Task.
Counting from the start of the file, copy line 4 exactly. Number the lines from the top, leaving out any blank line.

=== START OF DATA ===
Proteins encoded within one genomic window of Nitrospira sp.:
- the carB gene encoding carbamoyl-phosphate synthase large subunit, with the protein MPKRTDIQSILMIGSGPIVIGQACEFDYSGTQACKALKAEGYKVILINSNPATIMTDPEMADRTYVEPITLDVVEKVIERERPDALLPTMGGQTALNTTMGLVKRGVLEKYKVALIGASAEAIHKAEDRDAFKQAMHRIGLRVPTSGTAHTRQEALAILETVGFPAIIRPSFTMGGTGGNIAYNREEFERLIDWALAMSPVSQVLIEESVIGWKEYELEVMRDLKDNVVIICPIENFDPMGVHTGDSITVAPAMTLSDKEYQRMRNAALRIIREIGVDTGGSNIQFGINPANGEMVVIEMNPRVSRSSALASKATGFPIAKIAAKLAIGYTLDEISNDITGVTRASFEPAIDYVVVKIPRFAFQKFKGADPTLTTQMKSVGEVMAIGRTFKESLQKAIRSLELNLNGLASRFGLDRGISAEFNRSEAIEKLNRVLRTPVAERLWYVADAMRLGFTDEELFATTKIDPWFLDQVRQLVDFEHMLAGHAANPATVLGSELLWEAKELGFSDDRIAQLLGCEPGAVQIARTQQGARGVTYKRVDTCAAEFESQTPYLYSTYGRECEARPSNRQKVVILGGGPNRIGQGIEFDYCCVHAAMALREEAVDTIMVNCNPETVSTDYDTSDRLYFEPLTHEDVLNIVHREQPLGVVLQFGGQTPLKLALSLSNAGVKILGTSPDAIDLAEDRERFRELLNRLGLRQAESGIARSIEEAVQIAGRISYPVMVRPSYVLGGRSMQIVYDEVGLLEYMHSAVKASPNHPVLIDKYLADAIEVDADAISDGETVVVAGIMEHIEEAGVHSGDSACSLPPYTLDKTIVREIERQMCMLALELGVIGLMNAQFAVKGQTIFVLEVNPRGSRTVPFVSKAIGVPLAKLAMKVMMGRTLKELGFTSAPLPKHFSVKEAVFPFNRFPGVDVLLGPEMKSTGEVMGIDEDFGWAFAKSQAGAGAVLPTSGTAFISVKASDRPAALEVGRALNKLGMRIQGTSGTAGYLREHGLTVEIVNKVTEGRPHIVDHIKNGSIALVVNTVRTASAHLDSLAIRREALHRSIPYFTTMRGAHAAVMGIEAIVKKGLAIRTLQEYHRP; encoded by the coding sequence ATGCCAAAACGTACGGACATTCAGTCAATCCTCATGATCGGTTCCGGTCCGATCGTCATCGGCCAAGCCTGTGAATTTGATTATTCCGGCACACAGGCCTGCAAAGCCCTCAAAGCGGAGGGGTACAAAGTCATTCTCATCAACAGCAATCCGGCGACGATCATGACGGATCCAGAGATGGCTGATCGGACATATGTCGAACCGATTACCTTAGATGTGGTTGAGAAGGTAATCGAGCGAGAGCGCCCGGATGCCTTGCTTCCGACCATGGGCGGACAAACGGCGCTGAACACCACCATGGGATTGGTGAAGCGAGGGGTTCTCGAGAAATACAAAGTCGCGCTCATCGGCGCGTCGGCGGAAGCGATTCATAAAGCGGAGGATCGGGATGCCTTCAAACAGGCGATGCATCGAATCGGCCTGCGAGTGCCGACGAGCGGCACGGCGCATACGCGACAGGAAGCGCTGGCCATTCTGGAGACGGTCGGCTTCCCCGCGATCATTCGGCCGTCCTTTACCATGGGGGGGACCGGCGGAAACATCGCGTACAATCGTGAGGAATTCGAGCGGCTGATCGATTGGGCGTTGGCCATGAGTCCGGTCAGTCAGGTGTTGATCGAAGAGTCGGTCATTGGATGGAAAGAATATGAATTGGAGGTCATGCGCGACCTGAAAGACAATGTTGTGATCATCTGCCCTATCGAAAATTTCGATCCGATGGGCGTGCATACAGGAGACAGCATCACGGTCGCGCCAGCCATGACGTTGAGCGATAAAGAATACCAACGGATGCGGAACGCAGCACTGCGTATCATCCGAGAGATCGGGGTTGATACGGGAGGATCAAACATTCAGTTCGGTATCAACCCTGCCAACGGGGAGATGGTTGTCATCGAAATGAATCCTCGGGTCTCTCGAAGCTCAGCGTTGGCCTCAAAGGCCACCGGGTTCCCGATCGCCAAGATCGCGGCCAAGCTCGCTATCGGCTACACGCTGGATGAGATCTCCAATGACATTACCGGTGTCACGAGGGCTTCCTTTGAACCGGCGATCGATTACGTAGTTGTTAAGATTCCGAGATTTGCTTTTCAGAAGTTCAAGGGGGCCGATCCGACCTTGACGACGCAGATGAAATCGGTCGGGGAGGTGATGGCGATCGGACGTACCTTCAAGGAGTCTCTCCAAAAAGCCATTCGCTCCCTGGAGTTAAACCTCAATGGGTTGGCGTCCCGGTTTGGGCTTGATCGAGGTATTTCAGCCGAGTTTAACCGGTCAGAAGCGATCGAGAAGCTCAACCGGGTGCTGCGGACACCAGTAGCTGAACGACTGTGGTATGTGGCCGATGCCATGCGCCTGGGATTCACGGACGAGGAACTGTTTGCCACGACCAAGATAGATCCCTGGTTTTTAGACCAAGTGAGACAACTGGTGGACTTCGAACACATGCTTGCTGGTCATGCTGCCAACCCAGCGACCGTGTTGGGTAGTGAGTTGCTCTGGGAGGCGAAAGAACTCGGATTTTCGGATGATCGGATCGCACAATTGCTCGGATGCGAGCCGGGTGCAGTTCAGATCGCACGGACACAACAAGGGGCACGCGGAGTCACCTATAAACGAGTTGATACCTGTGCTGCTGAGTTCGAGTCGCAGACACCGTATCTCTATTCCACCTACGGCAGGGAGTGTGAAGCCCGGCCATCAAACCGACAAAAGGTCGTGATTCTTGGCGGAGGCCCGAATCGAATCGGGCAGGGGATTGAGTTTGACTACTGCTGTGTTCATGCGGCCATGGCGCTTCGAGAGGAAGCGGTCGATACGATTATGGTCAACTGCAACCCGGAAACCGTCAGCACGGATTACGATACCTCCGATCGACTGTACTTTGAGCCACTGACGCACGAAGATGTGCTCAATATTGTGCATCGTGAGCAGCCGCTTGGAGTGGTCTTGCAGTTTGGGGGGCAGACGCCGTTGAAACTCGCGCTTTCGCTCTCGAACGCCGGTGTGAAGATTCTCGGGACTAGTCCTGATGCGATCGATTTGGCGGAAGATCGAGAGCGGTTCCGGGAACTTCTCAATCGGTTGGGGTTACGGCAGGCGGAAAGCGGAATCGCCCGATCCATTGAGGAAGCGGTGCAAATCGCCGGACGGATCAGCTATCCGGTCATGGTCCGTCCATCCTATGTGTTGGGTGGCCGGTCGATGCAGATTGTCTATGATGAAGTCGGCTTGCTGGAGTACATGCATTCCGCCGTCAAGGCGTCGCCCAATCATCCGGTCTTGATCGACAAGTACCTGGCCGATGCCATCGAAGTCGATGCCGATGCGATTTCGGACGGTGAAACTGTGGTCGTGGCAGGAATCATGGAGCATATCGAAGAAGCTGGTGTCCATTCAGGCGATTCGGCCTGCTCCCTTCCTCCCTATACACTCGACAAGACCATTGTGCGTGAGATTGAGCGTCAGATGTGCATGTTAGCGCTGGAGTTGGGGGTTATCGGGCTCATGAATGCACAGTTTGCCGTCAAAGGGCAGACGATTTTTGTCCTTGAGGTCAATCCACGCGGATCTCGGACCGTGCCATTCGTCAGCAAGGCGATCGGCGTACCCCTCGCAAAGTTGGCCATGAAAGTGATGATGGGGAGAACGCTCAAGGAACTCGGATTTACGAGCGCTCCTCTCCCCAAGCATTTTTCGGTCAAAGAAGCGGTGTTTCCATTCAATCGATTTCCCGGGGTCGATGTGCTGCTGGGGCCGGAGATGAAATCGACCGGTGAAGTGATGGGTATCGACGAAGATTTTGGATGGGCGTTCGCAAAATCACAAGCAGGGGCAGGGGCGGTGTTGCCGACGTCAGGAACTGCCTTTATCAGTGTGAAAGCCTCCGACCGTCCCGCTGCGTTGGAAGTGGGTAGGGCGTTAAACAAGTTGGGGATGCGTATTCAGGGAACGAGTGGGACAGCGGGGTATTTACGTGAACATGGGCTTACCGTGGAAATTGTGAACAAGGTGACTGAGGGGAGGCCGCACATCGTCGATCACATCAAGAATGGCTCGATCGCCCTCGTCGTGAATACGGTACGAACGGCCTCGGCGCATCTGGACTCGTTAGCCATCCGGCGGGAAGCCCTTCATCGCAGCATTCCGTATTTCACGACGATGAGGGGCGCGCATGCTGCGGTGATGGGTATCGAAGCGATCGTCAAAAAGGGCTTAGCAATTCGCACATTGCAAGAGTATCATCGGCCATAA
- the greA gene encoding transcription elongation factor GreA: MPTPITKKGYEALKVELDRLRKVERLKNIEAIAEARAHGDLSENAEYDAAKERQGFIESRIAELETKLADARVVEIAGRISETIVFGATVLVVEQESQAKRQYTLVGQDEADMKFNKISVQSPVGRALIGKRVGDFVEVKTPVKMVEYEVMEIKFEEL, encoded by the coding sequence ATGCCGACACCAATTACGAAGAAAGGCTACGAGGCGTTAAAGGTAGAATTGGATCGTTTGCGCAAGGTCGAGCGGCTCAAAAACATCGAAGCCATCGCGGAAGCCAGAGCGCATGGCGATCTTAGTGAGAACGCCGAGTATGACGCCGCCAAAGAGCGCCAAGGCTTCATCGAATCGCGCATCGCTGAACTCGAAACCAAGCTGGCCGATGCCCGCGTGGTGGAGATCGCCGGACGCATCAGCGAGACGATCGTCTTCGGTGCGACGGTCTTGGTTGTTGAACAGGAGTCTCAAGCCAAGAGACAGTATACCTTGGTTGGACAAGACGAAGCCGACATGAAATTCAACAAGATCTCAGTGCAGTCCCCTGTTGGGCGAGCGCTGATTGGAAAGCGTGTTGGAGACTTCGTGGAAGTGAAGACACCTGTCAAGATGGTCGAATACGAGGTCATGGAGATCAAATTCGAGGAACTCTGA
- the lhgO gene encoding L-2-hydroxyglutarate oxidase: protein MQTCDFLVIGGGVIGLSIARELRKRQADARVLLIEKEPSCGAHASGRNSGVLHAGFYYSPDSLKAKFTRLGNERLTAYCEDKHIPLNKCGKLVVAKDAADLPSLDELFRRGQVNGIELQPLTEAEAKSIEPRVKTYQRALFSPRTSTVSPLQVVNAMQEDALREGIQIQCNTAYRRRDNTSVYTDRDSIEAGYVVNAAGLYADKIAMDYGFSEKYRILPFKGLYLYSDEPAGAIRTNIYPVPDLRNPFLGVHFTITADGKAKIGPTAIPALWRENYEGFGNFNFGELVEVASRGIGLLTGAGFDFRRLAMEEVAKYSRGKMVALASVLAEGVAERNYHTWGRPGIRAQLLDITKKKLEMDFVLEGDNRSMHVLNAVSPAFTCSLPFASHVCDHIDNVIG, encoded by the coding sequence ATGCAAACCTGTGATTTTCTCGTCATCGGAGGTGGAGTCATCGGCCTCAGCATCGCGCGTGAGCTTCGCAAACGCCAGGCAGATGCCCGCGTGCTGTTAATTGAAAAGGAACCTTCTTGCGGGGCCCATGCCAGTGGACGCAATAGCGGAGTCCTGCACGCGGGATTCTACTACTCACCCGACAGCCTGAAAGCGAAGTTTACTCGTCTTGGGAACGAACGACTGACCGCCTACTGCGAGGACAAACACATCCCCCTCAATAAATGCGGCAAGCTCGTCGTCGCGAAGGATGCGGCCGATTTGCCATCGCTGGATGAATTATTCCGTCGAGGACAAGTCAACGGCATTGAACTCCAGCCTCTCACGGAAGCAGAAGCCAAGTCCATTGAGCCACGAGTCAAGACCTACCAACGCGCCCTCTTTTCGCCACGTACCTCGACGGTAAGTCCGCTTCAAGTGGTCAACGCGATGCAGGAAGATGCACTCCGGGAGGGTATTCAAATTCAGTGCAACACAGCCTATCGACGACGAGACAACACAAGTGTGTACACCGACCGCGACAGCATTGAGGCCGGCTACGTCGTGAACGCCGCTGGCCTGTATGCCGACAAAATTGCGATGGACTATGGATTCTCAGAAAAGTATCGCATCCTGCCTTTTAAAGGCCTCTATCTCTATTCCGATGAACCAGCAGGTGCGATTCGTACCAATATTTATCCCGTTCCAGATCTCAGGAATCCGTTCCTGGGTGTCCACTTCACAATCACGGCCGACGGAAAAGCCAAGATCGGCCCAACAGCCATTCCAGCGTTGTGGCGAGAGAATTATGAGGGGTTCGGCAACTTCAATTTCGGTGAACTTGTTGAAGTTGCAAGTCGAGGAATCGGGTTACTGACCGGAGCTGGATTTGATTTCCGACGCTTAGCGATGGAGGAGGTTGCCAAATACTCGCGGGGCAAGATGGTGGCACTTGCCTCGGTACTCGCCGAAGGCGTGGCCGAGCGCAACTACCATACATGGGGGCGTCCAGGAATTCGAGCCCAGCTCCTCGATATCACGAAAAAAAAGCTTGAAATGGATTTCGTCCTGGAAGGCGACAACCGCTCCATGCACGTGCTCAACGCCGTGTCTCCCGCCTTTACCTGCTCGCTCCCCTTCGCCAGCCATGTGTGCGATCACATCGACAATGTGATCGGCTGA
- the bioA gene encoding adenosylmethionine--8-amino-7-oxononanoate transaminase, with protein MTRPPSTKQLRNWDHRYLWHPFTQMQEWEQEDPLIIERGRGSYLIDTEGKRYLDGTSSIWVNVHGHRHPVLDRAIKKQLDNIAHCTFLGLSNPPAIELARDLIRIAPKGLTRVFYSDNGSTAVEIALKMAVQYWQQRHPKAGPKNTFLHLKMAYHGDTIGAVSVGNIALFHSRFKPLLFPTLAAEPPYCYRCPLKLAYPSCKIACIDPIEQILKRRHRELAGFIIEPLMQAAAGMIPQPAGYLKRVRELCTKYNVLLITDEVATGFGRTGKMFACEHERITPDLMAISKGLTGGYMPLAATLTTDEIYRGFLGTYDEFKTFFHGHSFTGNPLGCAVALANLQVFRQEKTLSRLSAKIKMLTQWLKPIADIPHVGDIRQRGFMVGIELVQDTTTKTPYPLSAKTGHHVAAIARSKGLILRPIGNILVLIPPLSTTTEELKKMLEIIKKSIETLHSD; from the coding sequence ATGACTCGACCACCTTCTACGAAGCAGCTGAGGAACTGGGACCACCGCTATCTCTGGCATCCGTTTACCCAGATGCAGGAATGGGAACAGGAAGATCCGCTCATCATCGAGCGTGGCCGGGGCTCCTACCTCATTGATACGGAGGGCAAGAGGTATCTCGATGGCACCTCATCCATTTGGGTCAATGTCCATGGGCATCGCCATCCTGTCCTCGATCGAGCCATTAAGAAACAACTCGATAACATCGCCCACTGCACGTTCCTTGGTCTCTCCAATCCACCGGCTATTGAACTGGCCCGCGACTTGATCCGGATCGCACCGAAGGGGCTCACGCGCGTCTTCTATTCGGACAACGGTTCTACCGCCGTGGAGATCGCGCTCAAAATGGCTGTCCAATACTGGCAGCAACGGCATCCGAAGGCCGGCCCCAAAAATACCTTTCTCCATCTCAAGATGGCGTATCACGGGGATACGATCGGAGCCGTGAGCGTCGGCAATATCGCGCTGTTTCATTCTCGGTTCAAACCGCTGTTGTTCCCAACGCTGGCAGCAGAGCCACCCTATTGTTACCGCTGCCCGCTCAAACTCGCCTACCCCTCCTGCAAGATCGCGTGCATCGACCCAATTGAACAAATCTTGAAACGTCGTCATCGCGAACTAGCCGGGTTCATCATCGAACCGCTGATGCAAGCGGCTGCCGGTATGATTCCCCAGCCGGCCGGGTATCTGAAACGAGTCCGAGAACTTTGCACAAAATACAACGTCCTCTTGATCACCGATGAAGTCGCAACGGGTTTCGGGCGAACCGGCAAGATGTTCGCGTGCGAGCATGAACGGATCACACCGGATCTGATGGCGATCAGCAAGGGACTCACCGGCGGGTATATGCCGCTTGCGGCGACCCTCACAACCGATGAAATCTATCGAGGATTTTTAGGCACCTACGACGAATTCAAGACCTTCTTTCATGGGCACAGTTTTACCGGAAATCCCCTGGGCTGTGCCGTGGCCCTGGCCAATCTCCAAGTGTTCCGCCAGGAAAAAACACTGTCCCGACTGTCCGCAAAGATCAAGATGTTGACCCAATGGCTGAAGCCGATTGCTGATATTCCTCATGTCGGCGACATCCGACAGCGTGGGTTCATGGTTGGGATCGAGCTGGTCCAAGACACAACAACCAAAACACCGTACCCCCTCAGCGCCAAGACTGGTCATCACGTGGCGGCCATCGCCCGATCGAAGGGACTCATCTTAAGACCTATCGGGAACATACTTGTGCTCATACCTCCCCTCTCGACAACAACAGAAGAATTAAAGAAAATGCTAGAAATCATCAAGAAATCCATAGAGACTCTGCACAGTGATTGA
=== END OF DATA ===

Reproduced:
- the lhgO gene encoding L-2-hydroxyglutarate oxidase: protein MQTCDFLVIGGGVIGLSIARELRKRQADARVLLIEKEPSCGAHASGRNSGVLHAGFYYSPDSLKAKFTRLGNERLTAYCEDKHIPLNKCGKLVVAKDAADLPSLDELFRRGQVNGIELQPLTEAEAKSIEPRVKTYQRALFSPRTSTVSPLQVVNAMQEDALREGIQIQCNTAYRRRDNTSVYTDRDSIEAGYVVNAAGLYADKIAMDYGFSEKYRILPFKGLYLYSDEPAGAIRTNIYPVPDLRNPFLGVHFTITADGKAKIGPTAIPALWRENYEGFGNFNFGELVEVASRGIGLLTGAGFDFRRLAMEEVAKYSRGKMVALASVLAEGVAERNYHTWGRPGIRAQLLDITKKKLEMDFVLEGDNRSMHVLNAVSPAFTCSLPFASHVCDHIDNVIG, encoded by the coding sequence ATGCAAACCTGTGATTTTCTCGTCATCGGAGGTGGAGTCATCGGCCTCAGCATCGCGCGTGAGCTTCGCAAACGCCAGGCAGATGCCCGCGTGCTGTTAATTGAAAAGGAACCTTCTTGCGGGGCCCATGCCAGTGGACGCAATAGCGGAGTCCTGCACGCGGGATTCTACTACTCACCCGACAGCCTGAAAGCGAAGTTTACTCGTCTTGGGAACGAACGACTGACCGCCTACTGCGAGGACAAACACATCCCCCTCAATAAATGCGGCAAGCTCGTCGTCGCGAAGGATGCGGCCGATTTGCCATCGCTGGATGAATTATTCCGTCGAGGACAAGTCAACGGCATTGAACTCCAGCCTCTCACGGAAGCAGAAGCCAAGTCCATTGAGCCACGAGTCAAGACCTACCAACGCGCCCTCTTTTCGCCACGTACCTCGACGGTAAGTCCGCTTCAAGTGGTCAACGCGATGCAGGAAGATGCACTCCGGGAGGGTATTCAAATTCAGTGCAACACAGCCTATCGACGACGAGACAACACAAGTGTGTACACCGACCGCGACAGCATTGAGGCCGGCTACGTCGTGAACGCCGCTGGCCTGTATGCCGACAAAATTGCGATGGACTATGGATTCTCAGAAAAGTATCGCATCCTGCCTTTTAAAGGCCTCTATCTCTATTCCGATGAACCAGCAGGTGCGATTCGTACCAATATTTATCCCGTTCCAGATCTCAGGAATCCGTTCCTGGGTGTCCACTTCACAATCACGGCCGACGGAAAAGCCAAGATCGGCCCAACAGCCATTCCAGCGTTGTGGCGAGAGAATTATGAGGGGTTCGGCAACTTCAATTTCGGTGAACTTGTTGAAGTTGCAAGTCGAGGAATCGGGTTACTGACCGGAGCTGGATTTGATTTCCGACGCTTAGCGATGGAGGAGGTTGCCAAATACTCGCGGGGCAAGATGGTGGCACTTGCCTCGGTACTCGCCGAAGGCGTGGCCGAGCGCAACTACCATACATGGGGGCGTCCAGGAATTCGAGCCCAGCTCCTCGATATCACGAAAAAAAAGCTTGAAATGGATTTCGTCCTGGAAGGCGACAACCGCTCCATGCACGTGCTCAACGCCGTGTCTCCCGCCTTTACCTGCTCGCTCCCCTTCGCCAGCCATGTGTGCGATCACATCGACAATGTGATCGGCTGA